Tuesday, August 18, 2009

What's outside of Pleasantville?

Jennifer/Mary Sue: What's outside of Pleasantville?
Miss Peters: What?...I don't understand...
Jennifer/Mary Sue: Outside of Pleasantville...
What's at the end of Main Street?
Miss Peters: Oh, Mary Sue. You should know the answer to that. The end of Main Street is just the beginning again.

Pleasantville is a 1998 film about two modern-day teenagers who find themselves suddenly inside a 1950's sitcom where their influence begins to profoundly change that complacent world. Nothing Is As Simple As Black And WhiteWritten and directed by Gary Ross.

The movie Pleasantville came out is 1998. It was the year our son Barry graduated from high school. While he was looking at colleges I had an burning desire to see what would happen if I went back to college this time to study art.

As a member of Generation Jones we were given huge expectations as children in the 1960s, and then confronted with a different reality as we came of age in the 1970s, leaving us with a certain unrequited, jonesing quality. The recession of 1970's began during my first year in high school. http://en.wikipedia.org/wiki/1970s

My parents were older, although they had three of us within five years, my father was 42, mother was 32 when I was born. I was am a middle child. At the time the 1970's recession hit my father was in his late 50's. That is pretty much the age when companies start to look for young, energetic, more progressive thinking people in their 30's to replace more highly compensated employees. My first experience as a college student was in 1974. Not sure what I wanted to be when I grew up. Not ready to give up my quest for learning. Not willing to give up the comfort of being a student I enrolled in the local community college. My parents were struggling with inflation of gas, staggering food prices, retirement and downsizing in the 1970's consequently they had no extra money to help me pay for a college education. http://www.bls.gov/opub/cwc/cm20030124ar05p1.htm

I learned at a young age if I wanted something I had to work to pay for it myself. My father made too much money to be called in need and not enough to share with me for advanced education. My father made between $15,000 and $20,000 during the 1970's; this is the could be compared with a family living on between $50,000 and $60,000 today. Not poor by any stretch of the imagination yet not allowing for cash to flow out for luxuries. I did not qualify for need based government grants. In the 1970's a education for a female led her into a career as a nurse, a school teacher or a secretary now called an administrative assistant. None of those options looked appealing to me. Education for a female could well have been considered a luxury especially if she was interested in studying art.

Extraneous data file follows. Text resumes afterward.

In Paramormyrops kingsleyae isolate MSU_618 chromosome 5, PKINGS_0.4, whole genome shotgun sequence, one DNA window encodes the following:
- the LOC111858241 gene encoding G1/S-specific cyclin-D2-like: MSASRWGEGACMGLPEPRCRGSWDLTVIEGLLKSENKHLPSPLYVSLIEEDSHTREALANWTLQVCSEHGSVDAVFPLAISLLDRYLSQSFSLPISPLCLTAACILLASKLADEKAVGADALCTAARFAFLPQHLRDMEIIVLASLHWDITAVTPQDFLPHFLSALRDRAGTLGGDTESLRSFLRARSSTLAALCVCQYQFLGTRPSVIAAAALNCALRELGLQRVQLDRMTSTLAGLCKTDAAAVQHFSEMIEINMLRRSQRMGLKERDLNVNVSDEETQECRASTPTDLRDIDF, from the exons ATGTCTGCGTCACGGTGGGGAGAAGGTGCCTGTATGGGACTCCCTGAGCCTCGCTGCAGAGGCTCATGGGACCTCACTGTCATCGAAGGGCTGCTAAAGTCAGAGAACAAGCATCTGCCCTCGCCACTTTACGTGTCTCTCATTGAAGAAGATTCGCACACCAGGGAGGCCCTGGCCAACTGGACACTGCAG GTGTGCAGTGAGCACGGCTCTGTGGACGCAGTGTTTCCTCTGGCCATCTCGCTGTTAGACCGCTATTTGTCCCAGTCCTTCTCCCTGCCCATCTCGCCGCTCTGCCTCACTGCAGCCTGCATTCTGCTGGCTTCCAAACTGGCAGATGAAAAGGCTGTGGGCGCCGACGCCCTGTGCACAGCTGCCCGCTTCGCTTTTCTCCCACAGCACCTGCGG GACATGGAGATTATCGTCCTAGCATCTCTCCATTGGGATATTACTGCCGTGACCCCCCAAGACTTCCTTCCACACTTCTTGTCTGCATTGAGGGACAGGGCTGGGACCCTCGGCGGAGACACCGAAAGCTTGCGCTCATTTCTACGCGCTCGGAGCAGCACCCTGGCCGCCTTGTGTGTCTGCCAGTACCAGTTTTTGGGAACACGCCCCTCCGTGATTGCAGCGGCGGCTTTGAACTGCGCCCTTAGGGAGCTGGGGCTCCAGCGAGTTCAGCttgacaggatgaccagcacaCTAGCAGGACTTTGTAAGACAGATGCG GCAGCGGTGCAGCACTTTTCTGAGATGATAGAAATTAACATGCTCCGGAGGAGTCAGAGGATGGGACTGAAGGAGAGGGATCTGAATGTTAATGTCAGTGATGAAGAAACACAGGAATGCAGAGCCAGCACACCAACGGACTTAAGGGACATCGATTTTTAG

After researching all of the Fiber graduate school programs I selected SCAD for the following reasons: it was in Savannah, large number of female professors, mission statement promising individualized attention to prepare students for professions, seeking input from other graduate students and wanting to build on my undergraduate artwork.

Having only applied to only one graduate program you can imagine my surprise to receive the letter of acceptation. That was interesting yet the tuition is expensive for me to pay for myself. I put grad school on the back burner until a letter followed offering me a combined fellowship grant. How could I say no to an opportunity to live in Savannah while investigating what could happen if I went to graduate school?All of my research, application and acceptation took place in 2007. The economy was strong, I really enjoyed teaching, my future looked bright. All systems go... That gave me exactly one year to complete my teaching position contract, visit the college for grad days in February, meet future grad students, find an apartment, sort and pack my studio and life.

Moving a two days drive away from my husband of 31 years is no easy decision. Although we had lived in the Crane Village apartments, with a pool, when we were first married, we had lived in three homes within our married life. I was used to the privacy that living on one acre lots brings. Living in an apartment means no more walking around the yard in my nightgown late at night to look at the stars or early morning sunrise stroll in the morning dew. Sight unseen I selected an apartment outside of town, half way between Tybee Island and the college, that also had a swimming pool.

My initial packing all summer was purely studio equipment and a necessary items for housekeeping. Two weeks before we packed the truck for Savannah my husband got the unexpected news along with many other employees, his position for the past ten years would be terminated by the end of December.


Deja vu
Are you kidding me?

The slow and steady decline from consumer confidence to tumbling stock prices, rising unemployment and inflated gasoline prices brought back mysteriously, ominous, bad memories of the 1970's.
to be continued...

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